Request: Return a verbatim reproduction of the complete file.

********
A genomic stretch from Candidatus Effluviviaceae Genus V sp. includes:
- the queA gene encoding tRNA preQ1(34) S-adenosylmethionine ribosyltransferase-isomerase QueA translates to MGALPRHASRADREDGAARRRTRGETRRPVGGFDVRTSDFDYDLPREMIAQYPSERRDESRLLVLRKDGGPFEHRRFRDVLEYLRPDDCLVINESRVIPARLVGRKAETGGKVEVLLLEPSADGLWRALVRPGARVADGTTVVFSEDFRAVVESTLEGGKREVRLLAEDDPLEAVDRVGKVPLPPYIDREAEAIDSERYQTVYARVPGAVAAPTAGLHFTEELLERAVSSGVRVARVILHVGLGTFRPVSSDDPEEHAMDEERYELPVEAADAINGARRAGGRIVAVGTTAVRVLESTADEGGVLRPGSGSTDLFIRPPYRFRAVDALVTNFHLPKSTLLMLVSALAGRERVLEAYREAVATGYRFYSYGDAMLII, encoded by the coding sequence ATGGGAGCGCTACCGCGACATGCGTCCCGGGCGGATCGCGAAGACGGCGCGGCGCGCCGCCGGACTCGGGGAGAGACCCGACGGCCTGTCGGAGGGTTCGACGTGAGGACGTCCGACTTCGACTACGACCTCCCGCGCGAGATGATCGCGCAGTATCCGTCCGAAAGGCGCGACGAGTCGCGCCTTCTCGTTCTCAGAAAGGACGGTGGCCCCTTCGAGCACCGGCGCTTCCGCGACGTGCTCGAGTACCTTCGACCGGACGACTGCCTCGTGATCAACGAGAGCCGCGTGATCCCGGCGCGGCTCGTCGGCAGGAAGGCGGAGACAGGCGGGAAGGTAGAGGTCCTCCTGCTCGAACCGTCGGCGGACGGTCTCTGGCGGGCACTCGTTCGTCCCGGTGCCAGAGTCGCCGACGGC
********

A genomic stretch from Candidatus Effluviviaceae Genus V sp. includes:
- the queA gene encoding tRNA preQ1(34) S-adenosylmethionine ribosyltransferase-isomerase QueA translates to MGALPRHASRADREDGAARRRTRGETRRPVGGFDVRTSDFDYDLPREMIAQYPSERRDESRLLVLRKDGGPFEHRRFRDVLEYLRPDDCLVINESRVIPARLVGRKAETGGKVEVLLLEPSADGLWRALVRPGARVADGTTVVFSEDFRAVVESTLEGGKREVRLLAEDDPLEAVDRVGKVPLPPYIDREAEAIDSERYQTVYARVPGAVAAPTAGLHFTEELLERAVSSGVRVARVILHVGLGTFRPVSSDDPEEHAMDEERYELPVEAADAINGARRAGGRIVAVGTTAVRVLESTADEGGVLRPGSGSTDLFIRPPYRFRAVDALVTNFHLPKSTLLMLVSALAGRERVLEAYREAVATGYRFYSYGDAMLII, encoded by the coding sequence ATGGGAGCGCTACCGCGACATGCGTCCCGGGCGGATCGCGAAGACGGCGCGGCGCGCCGCCGGACTCGGGGAGAGACCCGACGGCCTGTCGGAGGGTTCGACGTGAGGACGTCCGACTTCGACTACGACCTCCCGCGCGAGATGATCGCGCAGTATCCGTCCGAAAGGCGCGACGAGTCGCGCCTTCTCGTTCTCAGAAAGGACGGTGGCCCCTTCGAGCACCGGCGCTTCCGCGACGTGCTCGAGTACCTTCGACCGGACGACTGCCTCGTGATCAACGAGAGCCGCGTGATCCCGGCGCGGCTCGTCGGCAGGAAGGCGGAGACAGGCGGGAAGGTAGAGGTCCTCCTGCTCGAACCGTCGGCGGACGGTCTCTGGCGGGCACTCGTTCGTCCCGGTGCCAGAGTCGCCGACGGC